OHSWEKEN — Six Nations is going to survey the territory for eggs ahead of gypsy moth season this year in an attempt to control the invasive pest.
The moth larvae, which saw a name change from “gypsy” to its scientific name lymantria dispar, feed on the foliage of over 300 tree and plant species in North America, causing defoliation.
The larvae can strip an entire white pine of its needles in one season. The moth is native to Europe.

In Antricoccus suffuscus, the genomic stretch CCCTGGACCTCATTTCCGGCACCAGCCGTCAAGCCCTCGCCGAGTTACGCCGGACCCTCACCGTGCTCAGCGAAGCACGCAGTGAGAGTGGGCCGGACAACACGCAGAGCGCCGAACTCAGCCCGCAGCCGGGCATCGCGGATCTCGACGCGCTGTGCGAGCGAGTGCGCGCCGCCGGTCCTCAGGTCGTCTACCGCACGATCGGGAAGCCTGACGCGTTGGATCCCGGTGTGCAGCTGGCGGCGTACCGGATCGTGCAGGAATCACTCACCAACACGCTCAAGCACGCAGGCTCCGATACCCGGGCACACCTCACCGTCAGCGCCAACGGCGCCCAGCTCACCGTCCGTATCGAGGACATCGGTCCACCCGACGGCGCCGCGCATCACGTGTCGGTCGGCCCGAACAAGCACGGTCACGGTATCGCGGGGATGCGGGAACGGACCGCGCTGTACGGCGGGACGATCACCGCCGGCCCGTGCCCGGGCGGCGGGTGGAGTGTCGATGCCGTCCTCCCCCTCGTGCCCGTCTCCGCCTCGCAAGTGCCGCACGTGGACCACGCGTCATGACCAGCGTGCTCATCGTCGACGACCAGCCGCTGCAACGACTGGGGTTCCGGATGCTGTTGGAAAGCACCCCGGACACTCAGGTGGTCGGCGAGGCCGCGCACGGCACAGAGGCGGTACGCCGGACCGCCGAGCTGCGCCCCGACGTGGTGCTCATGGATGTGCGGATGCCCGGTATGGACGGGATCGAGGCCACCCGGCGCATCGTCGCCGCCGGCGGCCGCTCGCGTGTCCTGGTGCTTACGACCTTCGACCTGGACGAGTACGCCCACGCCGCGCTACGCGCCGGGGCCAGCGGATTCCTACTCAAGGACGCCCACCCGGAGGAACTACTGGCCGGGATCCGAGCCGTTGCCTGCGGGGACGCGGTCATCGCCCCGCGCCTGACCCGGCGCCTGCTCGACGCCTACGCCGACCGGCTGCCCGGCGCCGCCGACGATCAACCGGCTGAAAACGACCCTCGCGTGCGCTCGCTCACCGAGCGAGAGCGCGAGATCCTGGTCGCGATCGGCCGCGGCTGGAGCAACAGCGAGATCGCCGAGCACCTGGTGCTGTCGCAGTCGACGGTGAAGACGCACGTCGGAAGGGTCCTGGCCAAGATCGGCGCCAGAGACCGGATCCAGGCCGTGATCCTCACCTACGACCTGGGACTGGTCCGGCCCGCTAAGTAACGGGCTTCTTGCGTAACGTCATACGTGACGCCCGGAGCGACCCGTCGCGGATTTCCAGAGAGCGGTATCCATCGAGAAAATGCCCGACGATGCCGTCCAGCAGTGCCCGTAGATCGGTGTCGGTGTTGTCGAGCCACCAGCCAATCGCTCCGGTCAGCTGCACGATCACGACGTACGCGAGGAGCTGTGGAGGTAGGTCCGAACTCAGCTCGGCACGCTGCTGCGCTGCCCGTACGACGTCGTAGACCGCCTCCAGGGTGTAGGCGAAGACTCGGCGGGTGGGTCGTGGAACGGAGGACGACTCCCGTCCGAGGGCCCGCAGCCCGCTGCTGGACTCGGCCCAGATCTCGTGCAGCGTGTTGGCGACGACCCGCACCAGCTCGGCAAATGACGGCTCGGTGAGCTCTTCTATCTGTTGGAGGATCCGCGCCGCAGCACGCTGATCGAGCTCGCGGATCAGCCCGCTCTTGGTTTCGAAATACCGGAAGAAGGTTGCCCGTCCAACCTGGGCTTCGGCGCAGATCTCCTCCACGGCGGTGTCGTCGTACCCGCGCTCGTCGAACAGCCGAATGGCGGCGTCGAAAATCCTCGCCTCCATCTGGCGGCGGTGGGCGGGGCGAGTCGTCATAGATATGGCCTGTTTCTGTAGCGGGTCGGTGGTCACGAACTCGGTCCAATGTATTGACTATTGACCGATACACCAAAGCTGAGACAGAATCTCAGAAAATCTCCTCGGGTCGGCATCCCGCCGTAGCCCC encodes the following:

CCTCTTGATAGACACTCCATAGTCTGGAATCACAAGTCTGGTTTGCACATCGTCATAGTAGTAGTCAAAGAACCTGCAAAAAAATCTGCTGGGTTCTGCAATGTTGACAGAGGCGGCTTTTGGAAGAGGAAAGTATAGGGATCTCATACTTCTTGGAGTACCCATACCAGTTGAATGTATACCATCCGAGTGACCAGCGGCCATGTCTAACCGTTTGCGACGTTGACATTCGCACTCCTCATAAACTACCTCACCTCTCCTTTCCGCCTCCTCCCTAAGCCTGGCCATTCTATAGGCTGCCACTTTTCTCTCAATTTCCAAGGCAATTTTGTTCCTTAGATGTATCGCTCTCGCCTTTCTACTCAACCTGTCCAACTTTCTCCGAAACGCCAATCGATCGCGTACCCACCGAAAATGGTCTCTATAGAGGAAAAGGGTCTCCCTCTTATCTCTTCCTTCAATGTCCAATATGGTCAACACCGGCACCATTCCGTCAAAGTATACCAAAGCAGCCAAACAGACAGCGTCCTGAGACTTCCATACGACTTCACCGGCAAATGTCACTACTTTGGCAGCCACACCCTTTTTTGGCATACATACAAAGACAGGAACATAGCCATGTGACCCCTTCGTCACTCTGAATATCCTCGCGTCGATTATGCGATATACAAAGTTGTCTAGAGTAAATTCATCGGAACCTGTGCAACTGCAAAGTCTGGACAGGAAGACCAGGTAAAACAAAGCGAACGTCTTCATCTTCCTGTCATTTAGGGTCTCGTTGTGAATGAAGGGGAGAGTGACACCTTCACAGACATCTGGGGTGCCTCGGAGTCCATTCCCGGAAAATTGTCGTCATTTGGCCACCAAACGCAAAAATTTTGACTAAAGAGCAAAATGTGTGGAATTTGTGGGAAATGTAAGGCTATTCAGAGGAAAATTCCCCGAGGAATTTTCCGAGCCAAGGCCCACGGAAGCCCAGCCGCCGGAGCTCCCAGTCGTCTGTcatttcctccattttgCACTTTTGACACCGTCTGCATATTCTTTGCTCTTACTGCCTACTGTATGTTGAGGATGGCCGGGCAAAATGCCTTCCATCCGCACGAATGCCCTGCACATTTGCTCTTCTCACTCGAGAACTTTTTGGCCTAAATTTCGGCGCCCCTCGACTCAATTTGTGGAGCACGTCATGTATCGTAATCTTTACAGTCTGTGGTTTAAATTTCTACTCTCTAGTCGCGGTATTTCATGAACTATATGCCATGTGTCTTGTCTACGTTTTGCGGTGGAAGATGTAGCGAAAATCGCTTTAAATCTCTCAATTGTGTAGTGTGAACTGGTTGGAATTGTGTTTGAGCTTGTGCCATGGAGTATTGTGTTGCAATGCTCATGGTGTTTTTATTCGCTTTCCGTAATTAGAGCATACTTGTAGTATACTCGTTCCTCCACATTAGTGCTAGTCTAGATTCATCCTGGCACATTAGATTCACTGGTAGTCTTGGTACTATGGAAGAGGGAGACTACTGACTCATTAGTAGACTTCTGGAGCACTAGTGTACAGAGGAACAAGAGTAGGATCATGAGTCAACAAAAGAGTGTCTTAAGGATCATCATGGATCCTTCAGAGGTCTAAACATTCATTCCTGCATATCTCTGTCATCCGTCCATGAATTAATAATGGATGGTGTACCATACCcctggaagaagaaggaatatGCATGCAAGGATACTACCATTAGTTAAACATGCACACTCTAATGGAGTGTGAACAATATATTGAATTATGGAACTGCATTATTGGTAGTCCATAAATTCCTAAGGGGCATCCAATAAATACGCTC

Six Nations has been trying to control the lymantria population here with aerial spraying of organic pesticides.
This year, the Six Nations Wildlife and Stewardship office contracted Lallemand Inc./BIOFOREST to survey the territory. It will cost $15,600.
The number of eggs discovered during the survey will determine if Six Nations needs to spray the territory again this year.
The larvae are most active during May and June, after which, they develop into moths.
The larvae are a pale yellow colour, council heard. They also like to feed on oak, birch, apple and willow trees.